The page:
Monday, August 28, 2006

Will Katrina upstage 9/11?

This is a problem that even the bush administration may not be able to spin in their favour. I'm sure that for the 5-year anniversary of 9/11 (and upcoming midterm elections), bushco must have had at least 10 days of commemorative events planned. Two weeks of "terra terra 9/11 9/11 be very afraid GASP!"

They started building up to it with the airliner bomb plot in the UK, which turned out to be an ongoing investigation that the bush admininstration pushed to be revealed before it was complete. The ensuing hysteria -- imaginary gatorade bombs, notes from al qaeda, planes being forced to land or not allowed to depart at all -- certainly ran according to the white house playbook. But the madness didn't take hold; people are becoming more immune to fearmongering and the media a little less fearful of digging for the truth. (That's how we know the plot probably wasn't even feasible.)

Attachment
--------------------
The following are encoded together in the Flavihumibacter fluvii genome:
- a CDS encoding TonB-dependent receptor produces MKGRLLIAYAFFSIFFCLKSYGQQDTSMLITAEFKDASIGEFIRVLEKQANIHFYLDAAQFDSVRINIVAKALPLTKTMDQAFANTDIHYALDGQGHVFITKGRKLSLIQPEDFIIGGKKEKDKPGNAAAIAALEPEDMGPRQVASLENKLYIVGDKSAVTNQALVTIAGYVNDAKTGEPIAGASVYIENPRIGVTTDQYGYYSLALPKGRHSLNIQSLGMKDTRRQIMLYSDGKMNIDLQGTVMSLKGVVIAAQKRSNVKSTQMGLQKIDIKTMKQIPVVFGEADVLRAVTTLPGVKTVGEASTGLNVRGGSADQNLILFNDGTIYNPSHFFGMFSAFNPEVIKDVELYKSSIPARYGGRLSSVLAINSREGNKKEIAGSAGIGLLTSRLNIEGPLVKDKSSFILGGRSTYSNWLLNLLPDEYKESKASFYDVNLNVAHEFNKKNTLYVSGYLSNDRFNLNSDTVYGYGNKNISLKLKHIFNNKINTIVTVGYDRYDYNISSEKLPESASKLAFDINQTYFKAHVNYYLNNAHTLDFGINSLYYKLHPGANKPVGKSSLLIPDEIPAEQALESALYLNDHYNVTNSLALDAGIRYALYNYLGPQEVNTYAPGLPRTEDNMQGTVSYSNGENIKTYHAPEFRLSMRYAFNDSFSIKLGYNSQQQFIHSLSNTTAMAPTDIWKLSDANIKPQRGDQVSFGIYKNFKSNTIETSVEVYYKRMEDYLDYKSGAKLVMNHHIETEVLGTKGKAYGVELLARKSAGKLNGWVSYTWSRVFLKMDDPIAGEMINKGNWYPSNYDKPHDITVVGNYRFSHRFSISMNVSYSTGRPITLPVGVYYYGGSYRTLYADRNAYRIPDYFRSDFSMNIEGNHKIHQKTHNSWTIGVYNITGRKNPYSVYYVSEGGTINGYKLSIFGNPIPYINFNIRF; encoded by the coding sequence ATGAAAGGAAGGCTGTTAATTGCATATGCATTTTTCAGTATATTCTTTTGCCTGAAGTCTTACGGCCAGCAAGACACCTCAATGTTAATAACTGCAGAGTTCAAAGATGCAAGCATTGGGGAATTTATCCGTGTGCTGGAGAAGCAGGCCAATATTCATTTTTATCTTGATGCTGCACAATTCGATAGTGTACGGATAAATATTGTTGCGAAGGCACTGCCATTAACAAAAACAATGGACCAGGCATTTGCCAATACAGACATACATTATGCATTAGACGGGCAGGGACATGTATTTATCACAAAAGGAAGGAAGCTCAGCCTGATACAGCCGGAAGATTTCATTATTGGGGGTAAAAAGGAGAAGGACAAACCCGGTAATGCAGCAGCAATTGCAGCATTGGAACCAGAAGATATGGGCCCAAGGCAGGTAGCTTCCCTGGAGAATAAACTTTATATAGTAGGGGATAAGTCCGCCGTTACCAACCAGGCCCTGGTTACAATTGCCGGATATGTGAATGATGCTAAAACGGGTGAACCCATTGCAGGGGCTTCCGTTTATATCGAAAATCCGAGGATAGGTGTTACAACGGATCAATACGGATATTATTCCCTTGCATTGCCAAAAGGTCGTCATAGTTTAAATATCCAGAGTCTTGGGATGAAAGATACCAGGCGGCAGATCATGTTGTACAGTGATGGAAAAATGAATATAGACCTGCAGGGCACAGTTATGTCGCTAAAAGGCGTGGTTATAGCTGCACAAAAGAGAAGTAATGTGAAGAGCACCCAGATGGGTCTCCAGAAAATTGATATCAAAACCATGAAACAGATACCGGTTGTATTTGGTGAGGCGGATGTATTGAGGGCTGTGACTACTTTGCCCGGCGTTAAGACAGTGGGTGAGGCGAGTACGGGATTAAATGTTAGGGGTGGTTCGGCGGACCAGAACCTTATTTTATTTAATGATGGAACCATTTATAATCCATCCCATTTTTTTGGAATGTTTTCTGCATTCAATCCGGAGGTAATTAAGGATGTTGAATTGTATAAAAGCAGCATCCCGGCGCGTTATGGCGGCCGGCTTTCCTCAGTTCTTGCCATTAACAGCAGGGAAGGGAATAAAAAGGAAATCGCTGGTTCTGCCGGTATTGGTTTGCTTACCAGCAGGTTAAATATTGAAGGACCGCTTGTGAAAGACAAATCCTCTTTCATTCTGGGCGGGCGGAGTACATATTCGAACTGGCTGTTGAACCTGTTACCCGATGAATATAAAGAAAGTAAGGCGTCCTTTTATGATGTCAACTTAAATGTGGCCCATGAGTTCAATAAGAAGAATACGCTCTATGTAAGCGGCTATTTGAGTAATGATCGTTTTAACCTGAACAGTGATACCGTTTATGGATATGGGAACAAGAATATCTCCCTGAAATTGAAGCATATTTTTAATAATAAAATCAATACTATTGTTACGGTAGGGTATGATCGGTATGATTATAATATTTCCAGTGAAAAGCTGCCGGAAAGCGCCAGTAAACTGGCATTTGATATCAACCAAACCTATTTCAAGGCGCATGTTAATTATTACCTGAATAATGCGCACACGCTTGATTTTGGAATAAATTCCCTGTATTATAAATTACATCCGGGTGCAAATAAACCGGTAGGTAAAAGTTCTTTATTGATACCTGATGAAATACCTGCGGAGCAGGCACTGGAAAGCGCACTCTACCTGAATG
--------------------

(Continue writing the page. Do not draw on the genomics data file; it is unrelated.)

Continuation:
Now as the tide of terrorism hysteria ebbs, we approach the 1-year anniversary of Hurricane Katrina, a disaster that destroyed one of the world's most vibrant cities. Thousands dead, thousands more homeless, and the city is still a wreckage; the anniversary commemorated this year will be for a disaster still ongoing. 9/11, tragic as it was, has finally become part of history -- people have moved on to newer catastrophes. And that makes 9/11 a far less potent fear-mongering tool.

So this year's commemoration of 9/11 may not be as effective as the white house would like. Contrasted with Katrina, which so clearly points out the bush administration's incompetence, 9/11 doesn't generate the same positive response to the administration that it once did. It only makes you shudder to think what the hell these guys would do if there actually was another attack.